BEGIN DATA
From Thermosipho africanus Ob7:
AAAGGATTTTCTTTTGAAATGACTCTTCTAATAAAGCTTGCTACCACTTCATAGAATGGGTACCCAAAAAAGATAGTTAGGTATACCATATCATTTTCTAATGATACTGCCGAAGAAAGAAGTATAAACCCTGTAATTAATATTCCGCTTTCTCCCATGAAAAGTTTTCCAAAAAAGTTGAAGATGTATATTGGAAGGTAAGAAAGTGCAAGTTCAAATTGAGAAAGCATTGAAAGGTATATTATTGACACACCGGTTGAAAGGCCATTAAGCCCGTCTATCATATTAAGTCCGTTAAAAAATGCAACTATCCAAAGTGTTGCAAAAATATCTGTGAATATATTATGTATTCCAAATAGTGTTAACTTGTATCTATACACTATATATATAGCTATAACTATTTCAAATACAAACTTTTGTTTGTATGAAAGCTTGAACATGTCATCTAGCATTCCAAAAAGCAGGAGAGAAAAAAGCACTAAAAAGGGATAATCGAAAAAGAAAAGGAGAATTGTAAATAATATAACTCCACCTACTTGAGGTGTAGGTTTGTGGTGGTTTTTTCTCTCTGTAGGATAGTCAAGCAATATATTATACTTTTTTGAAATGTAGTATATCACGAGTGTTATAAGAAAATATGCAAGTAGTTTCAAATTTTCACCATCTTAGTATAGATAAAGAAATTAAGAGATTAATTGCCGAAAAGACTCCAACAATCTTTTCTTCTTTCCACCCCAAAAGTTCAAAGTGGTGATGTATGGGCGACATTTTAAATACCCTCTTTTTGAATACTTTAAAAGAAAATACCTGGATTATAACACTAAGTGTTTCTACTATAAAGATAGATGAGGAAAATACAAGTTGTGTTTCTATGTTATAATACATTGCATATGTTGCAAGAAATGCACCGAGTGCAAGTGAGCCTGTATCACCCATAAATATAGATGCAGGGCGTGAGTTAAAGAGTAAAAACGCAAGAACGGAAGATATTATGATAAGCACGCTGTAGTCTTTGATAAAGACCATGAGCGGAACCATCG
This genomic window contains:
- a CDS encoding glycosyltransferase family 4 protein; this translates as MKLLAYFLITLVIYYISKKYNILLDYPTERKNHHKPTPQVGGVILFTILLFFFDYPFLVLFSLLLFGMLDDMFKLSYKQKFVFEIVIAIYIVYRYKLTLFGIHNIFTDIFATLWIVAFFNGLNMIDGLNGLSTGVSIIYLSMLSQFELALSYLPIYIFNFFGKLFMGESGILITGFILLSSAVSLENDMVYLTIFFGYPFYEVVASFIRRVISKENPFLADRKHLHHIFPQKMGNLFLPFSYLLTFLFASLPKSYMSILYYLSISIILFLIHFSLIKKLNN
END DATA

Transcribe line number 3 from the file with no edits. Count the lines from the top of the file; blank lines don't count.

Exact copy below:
This genomic window contains: